Green Cows

23 Oct

This was posted today over at the blog “What If?” and while interesting in it’s own geeky way, I though it makes quite a strong argument for eating meat.

If cows could photosynthesize, how much less food would they need?

If you saw the world’s cattle population in silhouette, they’d have an overall cross-sectional area of about two thousand square kilometers. By contrast, about 3% of the world’s surface area is cultivated, which means that (given rough estimates of geographic distribution of farmland) our crops easily intercept over a thousand times more sunlight than our cattle—which is why grazing is a good strategy.

Veganisim seems to me to be quite a first-world problem.  Sure, we could grow lots of vegetables and tofu if we cultivated all the millions of acres of pasture land that we currently graze in this country, but who’s going to do all the work?  We’re already facing a shortage of farmers. Since we don’t have enough farmers to do all the work, we use some yummy animals to help us harvest some of that solar energy.

New Chicks!

21 Oct

The Zumbrota Postmaster gave me a 7am wake-up call on Thursday morning, letting me know that she had a very loud box at the post office with my name on it.

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My box from the hatchery had arrived with the farms first livestock inside: 50 Delaware Pullets, 6 Rhode Island Red Roosters, 6 White Rock Roosters.

Earlier in the Summer I ran into a few problems with the first iteration of our home-grown broilers.  The Dark Cornish x Orpington crosses were too dark and the pullets didn’t get big enough to make good broilers.  I’ve been thinking of using Delawares for a while now, having stumbled upon this article about Cornish x Delaware Broilers last year.   The method in the article isn’t what I’ll be doing, as they seem to describe using normal Cornish x Rock Broilers to breed with their Delawares, but at least they’re having some success with the Delaware genetics.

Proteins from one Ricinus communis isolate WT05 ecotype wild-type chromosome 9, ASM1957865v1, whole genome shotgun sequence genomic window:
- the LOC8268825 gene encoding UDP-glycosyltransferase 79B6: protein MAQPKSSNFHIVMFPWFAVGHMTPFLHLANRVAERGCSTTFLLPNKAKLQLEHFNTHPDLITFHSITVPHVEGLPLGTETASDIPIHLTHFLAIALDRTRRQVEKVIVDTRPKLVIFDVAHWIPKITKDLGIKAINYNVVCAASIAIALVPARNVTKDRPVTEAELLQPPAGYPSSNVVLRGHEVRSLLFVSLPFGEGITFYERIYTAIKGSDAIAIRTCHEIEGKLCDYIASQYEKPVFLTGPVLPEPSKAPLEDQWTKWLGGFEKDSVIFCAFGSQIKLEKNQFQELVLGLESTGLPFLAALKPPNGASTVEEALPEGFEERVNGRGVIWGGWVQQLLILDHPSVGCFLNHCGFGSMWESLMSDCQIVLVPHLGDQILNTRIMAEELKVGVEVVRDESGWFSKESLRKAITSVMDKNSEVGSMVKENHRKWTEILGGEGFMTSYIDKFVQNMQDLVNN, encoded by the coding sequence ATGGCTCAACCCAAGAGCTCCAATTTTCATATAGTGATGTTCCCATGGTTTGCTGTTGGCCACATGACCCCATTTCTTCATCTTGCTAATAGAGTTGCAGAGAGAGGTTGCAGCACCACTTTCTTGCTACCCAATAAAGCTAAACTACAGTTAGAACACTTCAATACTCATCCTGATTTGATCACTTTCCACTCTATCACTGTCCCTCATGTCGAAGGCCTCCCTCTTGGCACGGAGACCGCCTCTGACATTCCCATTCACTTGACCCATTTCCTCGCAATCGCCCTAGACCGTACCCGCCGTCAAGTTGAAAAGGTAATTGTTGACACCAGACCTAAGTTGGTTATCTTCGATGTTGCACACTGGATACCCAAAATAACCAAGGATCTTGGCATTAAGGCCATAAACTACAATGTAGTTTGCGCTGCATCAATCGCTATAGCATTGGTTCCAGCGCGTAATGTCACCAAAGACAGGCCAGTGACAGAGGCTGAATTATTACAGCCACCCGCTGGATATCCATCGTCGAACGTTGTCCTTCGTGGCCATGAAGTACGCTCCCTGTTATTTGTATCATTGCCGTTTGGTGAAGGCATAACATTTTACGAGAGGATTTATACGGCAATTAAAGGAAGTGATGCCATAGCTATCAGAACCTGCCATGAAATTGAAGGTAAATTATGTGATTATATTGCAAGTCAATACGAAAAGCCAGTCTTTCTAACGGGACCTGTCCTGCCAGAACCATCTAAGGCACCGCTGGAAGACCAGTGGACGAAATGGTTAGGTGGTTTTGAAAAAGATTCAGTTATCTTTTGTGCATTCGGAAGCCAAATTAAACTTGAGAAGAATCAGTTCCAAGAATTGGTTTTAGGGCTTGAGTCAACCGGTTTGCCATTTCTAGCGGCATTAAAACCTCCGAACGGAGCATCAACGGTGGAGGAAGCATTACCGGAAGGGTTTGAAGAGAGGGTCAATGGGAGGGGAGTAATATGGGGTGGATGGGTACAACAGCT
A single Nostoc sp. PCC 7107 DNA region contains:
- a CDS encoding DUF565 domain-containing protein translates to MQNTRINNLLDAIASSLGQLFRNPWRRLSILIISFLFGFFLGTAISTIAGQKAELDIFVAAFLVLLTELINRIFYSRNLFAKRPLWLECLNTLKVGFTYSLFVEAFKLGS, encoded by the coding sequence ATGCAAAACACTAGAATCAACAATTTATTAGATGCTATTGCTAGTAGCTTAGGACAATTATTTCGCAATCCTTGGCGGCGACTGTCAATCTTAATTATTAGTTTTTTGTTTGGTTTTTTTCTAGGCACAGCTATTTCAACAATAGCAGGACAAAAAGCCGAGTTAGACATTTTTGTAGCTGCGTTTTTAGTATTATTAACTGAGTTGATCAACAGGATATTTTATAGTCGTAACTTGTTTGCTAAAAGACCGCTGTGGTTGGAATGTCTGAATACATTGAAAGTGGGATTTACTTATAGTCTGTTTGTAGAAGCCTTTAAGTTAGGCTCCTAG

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For me Delawares seem to be the best choice for breeding both layers and broilers.
Delawares are said to lay very well and they have just a bit of the “barring” from their Barred Rock ancestors. This means that if I cross them to a Rhode Island Red rooster, the offspring will be sex-linked (red female chicks, white/barred male chicks) which should be helpful when trying to hatch my own laying flock.  Bonus points for Delawares and RIR’s both being excellent layers.

For breeding broilers, the Delawares have a history of being used for meat production.  Before the Cornish X Rock took over the broiler market, Delawares were commonly used to cross with New Hampshire’s for broiler chicks (Indian Rivers).   My big problem is what do I breed them with?  Dark Cornish are out because their dark feathering will carry over into the chicks, and while they do have large breast muscles, they don’t get big enough to make reasonable broilers (at least for the pullets).  Unfortunately, the big four companies that control the broiler market don’t make it easy to get ahold of  the larger, white production-Cornish birds that they use as the base for their Cornish-Rock cross.